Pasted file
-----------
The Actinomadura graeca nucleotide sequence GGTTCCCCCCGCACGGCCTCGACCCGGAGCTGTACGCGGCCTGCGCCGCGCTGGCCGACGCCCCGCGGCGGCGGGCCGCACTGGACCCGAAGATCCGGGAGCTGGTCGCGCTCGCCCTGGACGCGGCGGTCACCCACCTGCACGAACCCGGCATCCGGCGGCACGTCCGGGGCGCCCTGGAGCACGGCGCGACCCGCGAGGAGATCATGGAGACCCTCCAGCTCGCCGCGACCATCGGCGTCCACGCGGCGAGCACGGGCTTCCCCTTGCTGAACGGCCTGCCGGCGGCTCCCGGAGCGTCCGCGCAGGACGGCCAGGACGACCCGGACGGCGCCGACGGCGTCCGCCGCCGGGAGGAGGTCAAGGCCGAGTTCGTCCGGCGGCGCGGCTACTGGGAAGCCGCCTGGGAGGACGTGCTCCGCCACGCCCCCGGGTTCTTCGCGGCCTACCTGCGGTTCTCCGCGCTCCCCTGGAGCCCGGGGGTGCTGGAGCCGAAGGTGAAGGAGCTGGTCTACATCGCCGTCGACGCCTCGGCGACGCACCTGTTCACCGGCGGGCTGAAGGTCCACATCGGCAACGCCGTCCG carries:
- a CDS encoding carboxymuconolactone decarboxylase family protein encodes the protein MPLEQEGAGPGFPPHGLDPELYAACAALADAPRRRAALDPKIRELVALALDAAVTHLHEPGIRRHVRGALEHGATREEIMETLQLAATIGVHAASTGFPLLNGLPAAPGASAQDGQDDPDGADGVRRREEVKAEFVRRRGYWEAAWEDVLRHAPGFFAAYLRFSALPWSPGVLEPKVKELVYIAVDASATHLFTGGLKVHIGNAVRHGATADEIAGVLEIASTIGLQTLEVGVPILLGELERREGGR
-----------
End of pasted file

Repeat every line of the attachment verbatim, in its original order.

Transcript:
The Actinomadura graeca nucleotide sequence GGTTCCCCCCGCACGGCCTCGACCCGGAGCTGTACGCGGCCTGCGCCGCGCTGGCCGACGCCCCGCGGCGGCGGGCCGCACTGGACCCGAAGATCCGGGAGCTGGTCGCGCTCGCCCTGGACGCGGCGGTCACCCACCTGCACGAACCCGGCATCCGGCGGCACGTCCGGGGCGCCCTGGAGCACGGCGCGACCCGCGAGGAGATCATGGAGACCCTCCAGCTCGCCGCGACCATCGGCGTCCACGCGGCGAGCACGGGCTTCCCCTTGCTGAACGGCCTGCCGGCGGCTCCCGGAGCGTCCGCGCAGGACGGCCAGGACGACCCGGACGGCGCCGACGGCGTCCGCCGCCGGGAGGAGGTCAAGGCCGAGTTCGTCCGGCGGCGCGGCTACTGGGAAGCCGCCTGGGAGGACGTGCTCCGCCACGCCCCCGGGTTCTTCGCGGCCTACCTGCGGTTCTCCGCGCTCCCCTGGAGCCCGGGGGTGCTGGAGCCGAAGGTGAAGGAGCTGGTCTACATCGCCGTCGACGCCTCGGCGACGCACCTGTTCACCGGCGGGCTGAAGGTCCACATCGGCAACGCCGTCCG carries:
- a CDS encoding carboxymuconolactone decarboxylase family protein encodes the protein MPLEQEGAGPGFPPHGLDPELYAACAALADAPRRRAALDPKIRELVALALDAAVTHLHEPGIRRHVRGALEHGATREEIMETLQLAATIGVHAASTGFPLLNGLPAAPGASAQDGQDDPDGADGVRRREEVKAEFVRRRGYWEAAWEDVLRHAPGFFAAYLRFSALPWSPGVLEPKVKELVYIAVDASATHLFTGGLKVHIGNAVRHGATADEIAGVLEIASTIGLQTLEVGVPILLGELERREGGR